When the names Te Ao Taumatangi Billing and Manukau Whata were called at a Rotorua Boys' High assembly as the 2019 head boy and deputy head boy, the pair was shocked.

"I was a little bit like 'was that my name?' It took a couple of seconds to register," Te Ao Taumatangi said.

"It's something I've never thought of achieving in my life."

Manukau, 17, said when his name was called as deputy, his reaction was blank while it registered.

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"It was pretty mind-blowing."

Rotorua Boys' High School deputy head boy Manukau Whata and head boy Te Ao Taumatangi Billing, both 17. Photo / Stephen Parker
Rotorua Boys' High School deputy head boy Manukau Whata and head boy Te Ao Taumatangi Billing, both 17. Photo / Stephen Parker

Both the boys went to kura kaupapa schools, with Manukau only learning English from Year 9, and Te Ao only learning from Year 7.

Manukau hoped in his role he could "uphold the mana of Raukura" and bring the school success in rugby and kapa haka, some of his interests.

Te Ao Taumatangi hoped he could be a role model to those striving to be the head boy in the future

"I'm looking forward to the role. I'm excited and nervous for the year. I'm not used to being in the limelight.

"I'd like to be a great head boy that everyone looks up to. It's a big role and there are big shoes to fill."

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For Te Ao Taumatangi 2018 was a turbulent year. A bad rugby injury saw him bed-ridden for five days but he went on to play a key role in the school play.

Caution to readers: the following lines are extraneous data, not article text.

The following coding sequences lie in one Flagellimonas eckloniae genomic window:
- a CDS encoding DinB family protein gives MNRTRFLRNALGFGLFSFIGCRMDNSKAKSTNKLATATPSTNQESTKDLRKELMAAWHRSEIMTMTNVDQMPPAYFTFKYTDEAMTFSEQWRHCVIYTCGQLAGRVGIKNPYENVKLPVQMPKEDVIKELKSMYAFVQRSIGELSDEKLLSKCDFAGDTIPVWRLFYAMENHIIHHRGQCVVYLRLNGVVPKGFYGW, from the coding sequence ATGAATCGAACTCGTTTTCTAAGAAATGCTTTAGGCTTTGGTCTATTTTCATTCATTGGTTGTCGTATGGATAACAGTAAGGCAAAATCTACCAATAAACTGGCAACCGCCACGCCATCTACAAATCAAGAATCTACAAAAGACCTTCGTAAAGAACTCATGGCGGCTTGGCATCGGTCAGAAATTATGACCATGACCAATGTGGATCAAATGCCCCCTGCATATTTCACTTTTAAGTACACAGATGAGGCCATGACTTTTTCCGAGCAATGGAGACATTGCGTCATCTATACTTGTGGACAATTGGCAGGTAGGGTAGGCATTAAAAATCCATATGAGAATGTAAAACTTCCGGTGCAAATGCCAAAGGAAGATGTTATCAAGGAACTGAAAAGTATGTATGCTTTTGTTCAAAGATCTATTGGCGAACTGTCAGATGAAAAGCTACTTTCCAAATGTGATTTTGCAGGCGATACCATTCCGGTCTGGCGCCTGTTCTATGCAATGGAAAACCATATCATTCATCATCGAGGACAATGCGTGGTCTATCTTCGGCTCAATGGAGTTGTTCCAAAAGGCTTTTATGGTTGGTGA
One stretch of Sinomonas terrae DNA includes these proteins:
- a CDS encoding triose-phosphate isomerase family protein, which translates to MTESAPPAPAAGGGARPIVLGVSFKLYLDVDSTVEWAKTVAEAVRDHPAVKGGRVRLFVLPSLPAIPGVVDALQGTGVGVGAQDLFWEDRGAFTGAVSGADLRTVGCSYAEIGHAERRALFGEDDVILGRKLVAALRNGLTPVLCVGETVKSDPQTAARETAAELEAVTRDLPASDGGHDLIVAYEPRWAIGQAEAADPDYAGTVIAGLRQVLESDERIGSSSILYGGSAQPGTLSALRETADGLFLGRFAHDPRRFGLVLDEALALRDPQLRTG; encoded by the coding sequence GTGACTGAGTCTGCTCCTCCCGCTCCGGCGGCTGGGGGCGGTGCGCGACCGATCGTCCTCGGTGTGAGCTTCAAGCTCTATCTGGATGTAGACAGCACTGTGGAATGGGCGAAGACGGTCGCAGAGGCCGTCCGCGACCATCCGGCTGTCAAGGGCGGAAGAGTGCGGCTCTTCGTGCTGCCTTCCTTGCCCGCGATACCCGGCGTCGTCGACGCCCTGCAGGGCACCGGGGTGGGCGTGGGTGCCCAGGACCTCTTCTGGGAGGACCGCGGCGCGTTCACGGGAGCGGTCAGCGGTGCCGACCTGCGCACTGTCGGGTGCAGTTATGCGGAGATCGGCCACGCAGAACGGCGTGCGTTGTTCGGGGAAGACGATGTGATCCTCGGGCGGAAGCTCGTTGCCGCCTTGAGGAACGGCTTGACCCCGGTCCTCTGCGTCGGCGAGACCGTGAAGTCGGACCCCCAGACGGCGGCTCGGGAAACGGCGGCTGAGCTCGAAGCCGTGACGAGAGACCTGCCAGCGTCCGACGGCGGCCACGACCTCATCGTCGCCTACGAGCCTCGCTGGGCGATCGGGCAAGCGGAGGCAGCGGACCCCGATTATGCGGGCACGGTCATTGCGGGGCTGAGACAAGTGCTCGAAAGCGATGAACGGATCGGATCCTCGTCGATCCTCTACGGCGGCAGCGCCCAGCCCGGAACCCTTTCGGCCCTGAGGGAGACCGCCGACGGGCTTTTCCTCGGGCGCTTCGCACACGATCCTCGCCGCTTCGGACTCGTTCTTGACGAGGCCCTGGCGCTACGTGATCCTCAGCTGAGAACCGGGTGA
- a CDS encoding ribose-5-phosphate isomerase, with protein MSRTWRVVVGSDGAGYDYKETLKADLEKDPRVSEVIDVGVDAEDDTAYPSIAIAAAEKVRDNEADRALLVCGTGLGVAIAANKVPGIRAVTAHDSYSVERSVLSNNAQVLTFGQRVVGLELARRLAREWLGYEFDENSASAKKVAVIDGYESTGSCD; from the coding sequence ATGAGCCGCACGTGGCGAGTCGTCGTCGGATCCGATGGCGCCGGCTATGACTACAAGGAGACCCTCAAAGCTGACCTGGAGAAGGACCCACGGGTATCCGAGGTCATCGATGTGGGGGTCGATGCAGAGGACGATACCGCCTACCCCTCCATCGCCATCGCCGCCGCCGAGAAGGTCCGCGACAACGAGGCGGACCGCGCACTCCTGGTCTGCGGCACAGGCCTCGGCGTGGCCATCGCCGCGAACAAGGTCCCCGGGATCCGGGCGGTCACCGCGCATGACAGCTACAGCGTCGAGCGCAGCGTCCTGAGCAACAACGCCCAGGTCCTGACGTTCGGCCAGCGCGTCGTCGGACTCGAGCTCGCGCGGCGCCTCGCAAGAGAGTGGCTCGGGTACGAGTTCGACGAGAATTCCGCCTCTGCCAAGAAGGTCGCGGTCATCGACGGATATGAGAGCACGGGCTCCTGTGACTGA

This year the 17-year-old hopes to get back on the rugby field.

"It took a hard toll mentally ... It was a tough situation but my family were there 100 per cent by my side."

He has been named in a school squad headed to France in April this year but has yet to play his first game since the accident.

When asked what made him a good fit for the role, Te Ao Taumatangi said it was his ability to connect with people, particularly those in the school hostel where he's lived for four years.

"The first week is always the toughest, you're away from home, mum won't do your washing or cleaning.

"For some boys, that's really hard."

There are high standards in the hostel and Te Ao Taumatangi has high standards for himself too.

Both he and Manukau said they would bring their culture to the roles and embrace their Māori culture.

"I love who I am and I love our culture," Te Ao Taumatangi said.

Rotorua's other 2019 head prefects shared their reactions to the news in today's Rotorua Daily Post.